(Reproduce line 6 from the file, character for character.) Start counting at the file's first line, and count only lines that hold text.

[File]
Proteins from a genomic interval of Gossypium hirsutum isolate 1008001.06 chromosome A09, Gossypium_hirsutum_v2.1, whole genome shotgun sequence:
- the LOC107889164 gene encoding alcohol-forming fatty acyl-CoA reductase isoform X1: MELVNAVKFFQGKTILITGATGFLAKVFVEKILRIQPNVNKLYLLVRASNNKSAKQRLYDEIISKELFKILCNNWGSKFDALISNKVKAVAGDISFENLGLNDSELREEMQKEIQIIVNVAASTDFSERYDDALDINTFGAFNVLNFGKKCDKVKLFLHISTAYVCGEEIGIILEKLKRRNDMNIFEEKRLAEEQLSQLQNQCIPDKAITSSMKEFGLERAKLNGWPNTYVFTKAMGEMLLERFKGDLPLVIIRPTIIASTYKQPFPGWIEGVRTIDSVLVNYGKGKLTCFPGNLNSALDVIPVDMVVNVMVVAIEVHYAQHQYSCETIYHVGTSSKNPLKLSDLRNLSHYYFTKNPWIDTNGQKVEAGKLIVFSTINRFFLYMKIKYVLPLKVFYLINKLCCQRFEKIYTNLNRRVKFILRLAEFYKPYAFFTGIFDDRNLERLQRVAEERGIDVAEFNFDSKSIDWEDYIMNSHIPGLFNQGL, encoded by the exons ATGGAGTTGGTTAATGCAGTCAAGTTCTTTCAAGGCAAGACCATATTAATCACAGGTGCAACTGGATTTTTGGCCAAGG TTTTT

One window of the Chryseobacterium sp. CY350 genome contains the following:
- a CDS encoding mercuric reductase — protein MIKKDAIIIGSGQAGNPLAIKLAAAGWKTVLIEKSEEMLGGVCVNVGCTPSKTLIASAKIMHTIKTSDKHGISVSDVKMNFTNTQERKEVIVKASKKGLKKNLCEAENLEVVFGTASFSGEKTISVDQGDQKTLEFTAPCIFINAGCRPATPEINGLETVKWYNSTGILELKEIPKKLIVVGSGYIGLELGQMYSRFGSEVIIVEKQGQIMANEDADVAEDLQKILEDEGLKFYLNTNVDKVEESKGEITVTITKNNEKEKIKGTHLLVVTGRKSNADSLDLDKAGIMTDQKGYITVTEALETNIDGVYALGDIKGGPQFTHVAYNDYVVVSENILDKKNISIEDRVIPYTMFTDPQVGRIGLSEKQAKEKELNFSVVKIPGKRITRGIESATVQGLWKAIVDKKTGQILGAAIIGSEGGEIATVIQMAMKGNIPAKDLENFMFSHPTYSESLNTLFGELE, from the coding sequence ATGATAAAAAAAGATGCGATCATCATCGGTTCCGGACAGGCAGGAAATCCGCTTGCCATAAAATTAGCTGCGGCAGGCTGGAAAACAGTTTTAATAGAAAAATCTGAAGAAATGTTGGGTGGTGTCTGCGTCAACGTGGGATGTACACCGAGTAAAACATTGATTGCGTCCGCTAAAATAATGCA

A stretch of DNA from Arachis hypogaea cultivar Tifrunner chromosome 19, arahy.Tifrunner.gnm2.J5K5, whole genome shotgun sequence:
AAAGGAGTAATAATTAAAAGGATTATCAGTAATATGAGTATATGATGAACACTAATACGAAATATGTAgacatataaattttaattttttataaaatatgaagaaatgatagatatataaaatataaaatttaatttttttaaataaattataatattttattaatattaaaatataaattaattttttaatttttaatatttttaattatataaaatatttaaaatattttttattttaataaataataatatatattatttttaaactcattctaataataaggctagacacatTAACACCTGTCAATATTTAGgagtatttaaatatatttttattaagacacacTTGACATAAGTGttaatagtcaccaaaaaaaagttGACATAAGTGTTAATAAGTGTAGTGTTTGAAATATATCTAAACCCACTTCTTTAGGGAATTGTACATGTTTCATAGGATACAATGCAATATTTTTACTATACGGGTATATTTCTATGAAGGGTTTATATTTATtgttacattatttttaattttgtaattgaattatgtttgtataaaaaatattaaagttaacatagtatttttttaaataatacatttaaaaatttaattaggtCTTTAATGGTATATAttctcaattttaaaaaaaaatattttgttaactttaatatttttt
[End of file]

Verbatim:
AAAGGAGTAATAATTAAAAGGATTATCAGTAATATGAGTATATGATGAACACTAATACGAAATATGTAgacatataaattttaattttttataaaatatgaagaaatgatagatatataaaatataaaatttaatttttttaaataaattataatattttattaatattaaaatataaattaattttttaatttttaatatttttaattatataaaatatttaaaatattttttattttaataaataataatatatattatttttaaactcattctaataataaggctagacacatTAACACCTGTCAATATTTAGgagtatttaaatatatttttattaagacacacTTGACATAAGTGttaatagtcaccaaaaaaaagttGACATAAGTGTTAATAAGTGTAGTGTTTGAAATATATCTAAACCCACTTCTTTAGGGAATTGTACATGTTTCATAGGATACAATGCAATATTTTTACTATACGGGTATATTTCTATGAAGGGTTTATATTTATtgttacattatttttaattttgtaattgaattatgtttgtataaaaaatattaaagttaacatagtatttttttaaataatacatttaaaaatttaattaggtCTTTAATGGTATATAttctcaattttaaaaaaaaatattttgttaactttaatatttttt